Has your software been updated to help with this quandary? Have you found an alternative solution? Or are you still bamboozled by this problem? 

About Richard Hattersley

Richard Hattersley

Richard is AccountingWEB's Practice Editor. If you have any comments or suggestions for us get in touch.


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07th Jun 2018 09:38

This is just highlights how some of the practicalities of GDPR have not been properly thought through.

Another practical issue, is that if someone wants to be forgotten, how do you remove them from a backup file?

Thanks (1)
to jon_griffey
07th Jun 2018 11:01

Jon - not sure this is any different, the backup is just a snapshot of the live data at that point and so, unless you or the client, has a valid reason not to, you just delete it after 6-7 years?

Thanks (0)
to Paul Scholes
07th Jun 2018 11:45

Paul Scholes wrote:

Jon - not sure this is any different, the backup is just a snapshot of the live data at that point and so, unless you or the client, has a valid reason not to, you just delete it after 6-7 years?

The point being that if for example I take a simple Windows backup of all the files on the system today, then in a month's time receive a right to be forgotten notice, it is impossible to delete the individual client from within a backup file. Either you delete the whole backup file (which by deleting other client's data as well risks losing their data and causing a personal data breach), or you don't in which case you are not complying with the notice.

Thanks (1)
to jon_griffey
07th Jun 2018 12:19

I completely agree Jon. I am an Apple Mac practice and I take weekly complete back-ups of all machines which go back for years. I also use Apple's Time Machine which makes a backup of my HDD every hour! That is a lot of files to trawl through to delete data on one particular client.

I don't think that GDPR has been thought through in terms of the 'right to be forgotten'. For years we have been encouraged to back up regularly and, with disc storage being so cheap, the days of Grandfather-Father-Son backups are long gone.

Speaking to a client recently (who has been all over GDPR since the start) he believes that the trigger point will be when there is a data breach. When this happens (website or computer is hacked) the victim of the data loss will be asked what data has been taken and was it necessary to hold that data. This sounds like a sensible, and possibly the only way to police GDPR. As long as backups are well-encrypted (which most are) the un-encrypted data from backups will not be in the public space and so won't be an issue. I believe that the idea of removing data from backups will, with hindsight be seen as a GDPR red herring...that is the horse (or perhaps fish) that I am betting on.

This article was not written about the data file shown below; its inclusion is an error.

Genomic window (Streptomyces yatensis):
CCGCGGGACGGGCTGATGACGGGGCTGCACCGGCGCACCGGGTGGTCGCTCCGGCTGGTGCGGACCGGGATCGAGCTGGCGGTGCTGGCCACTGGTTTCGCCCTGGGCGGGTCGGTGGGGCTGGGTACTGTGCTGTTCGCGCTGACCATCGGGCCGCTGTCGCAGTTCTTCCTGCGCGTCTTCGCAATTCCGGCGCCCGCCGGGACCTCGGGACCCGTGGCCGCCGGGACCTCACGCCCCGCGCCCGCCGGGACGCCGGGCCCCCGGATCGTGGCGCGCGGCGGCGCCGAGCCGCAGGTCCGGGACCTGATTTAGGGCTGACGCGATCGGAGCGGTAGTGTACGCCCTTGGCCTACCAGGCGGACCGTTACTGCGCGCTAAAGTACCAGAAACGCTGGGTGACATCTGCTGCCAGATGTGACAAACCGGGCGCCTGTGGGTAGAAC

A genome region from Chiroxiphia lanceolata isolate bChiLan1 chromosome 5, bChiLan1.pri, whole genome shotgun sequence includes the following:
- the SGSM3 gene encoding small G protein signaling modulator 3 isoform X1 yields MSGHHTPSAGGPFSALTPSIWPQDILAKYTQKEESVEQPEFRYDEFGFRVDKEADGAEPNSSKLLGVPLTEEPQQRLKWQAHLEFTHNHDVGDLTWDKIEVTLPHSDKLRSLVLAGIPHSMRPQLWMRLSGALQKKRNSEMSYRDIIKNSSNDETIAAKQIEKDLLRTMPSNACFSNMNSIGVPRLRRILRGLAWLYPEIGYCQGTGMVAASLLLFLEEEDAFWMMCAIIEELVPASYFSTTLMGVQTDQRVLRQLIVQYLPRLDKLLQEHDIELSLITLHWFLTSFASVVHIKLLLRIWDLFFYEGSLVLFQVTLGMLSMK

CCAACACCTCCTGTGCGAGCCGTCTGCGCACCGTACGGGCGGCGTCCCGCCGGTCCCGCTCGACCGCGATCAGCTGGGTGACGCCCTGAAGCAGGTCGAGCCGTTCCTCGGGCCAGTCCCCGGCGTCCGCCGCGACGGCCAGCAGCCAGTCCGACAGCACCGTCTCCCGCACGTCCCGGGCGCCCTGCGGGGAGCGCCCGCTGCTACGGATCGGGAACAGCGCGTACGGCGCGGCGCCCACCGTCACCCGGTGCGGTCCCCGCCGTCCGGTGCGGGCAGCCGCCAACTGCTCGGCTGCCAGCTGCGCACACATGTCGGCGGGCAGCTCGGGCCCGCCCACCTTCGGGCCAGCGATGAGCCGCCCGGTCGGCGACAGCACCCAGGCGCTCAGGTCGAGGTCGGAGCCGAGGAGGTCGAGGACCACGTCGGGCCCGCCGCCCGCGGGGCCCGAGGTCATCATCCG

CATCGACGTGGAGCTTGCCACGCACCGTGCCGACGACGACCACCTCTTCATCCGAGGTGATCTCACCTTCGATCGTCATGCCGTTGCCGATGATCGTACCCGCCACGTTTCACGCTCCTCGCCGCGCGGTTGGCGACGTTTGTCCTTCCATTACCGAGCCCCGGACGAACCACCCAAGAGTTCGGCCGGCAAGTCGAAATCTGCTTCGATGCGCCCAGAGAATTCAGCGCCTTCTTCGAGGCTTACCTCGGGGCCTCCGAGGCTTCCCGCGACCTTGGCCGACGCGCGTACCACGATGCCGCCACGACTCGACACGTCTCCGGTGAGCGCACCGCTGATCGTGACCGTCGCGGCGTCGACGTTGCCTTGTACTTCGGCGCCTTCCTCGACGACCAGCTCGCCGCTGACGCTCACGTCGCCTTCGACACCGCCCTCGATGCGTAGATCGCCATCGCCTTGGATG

Thanks (1)
to jon_griffey
07th Jun 2018 13:59

Being a Mac user I'm not sure what a simple Windows backup is but if a client sends me a right to be forgotten notice, I am still entitled to retain their personal data for my own tax, PI insurance, AML purposes etc (ie per the terms of my privacy notice) and so by deleting backups and other data more than X years old, I'm OK?

Thanks (0)
07th Jun 2018 10:56

Just to expand, this is not just relevant to accountants and the software they impose on their clients it's also for the clients, after all it's their data, plus many businesses handle it all themselves, with the accountant as monitor.

As with most things "cloud accounting" recently, I found Pandle's (Lee's) approach refreshing, ie they were already on the case before I asked. The impression I get is that this new breed of provider is making the others look staid and "am I bovvered".

The trouble is there are now 30ish systems out there that each treat data in differing ways, ie:

- Some treat the data as the client's (even if I pay the sub) others treat it as mine;

- Some offer the ability to access redundant data for a small fee (eg where client leaves or changes provider) others keep for a period or delete it straight away;

- The content and quality of backups are many and various, I downloaded a full csv backup of a client's 7 year's of FreeAgent data when they stopped using it last year and only recently discovered (with much grief) that the backup has no journal entries. Clear Books used to be the only system I knew that offered a full old fashioned backup, ie a snapshot of the entire data file for download, that could be restored from, but they switched servers and, despite promises, have never reinstated it.

All of these issues, plus the ability, or not, to delete out of date personal data, need to be considered in the terms of each client engagement, ie the client needs to be aware of the risks of the software they, or you, have chosen AND we need to put pressure on the vendors to employ best practice.

PS: When renaming personal data I'd always prefix it with ZZ to let all the dross fall to the bottom of the list

Thanks (3)
07th Jun 2018 11:56

A couple of questions arise ...
"HMRC require data to be kept for 6-7 years".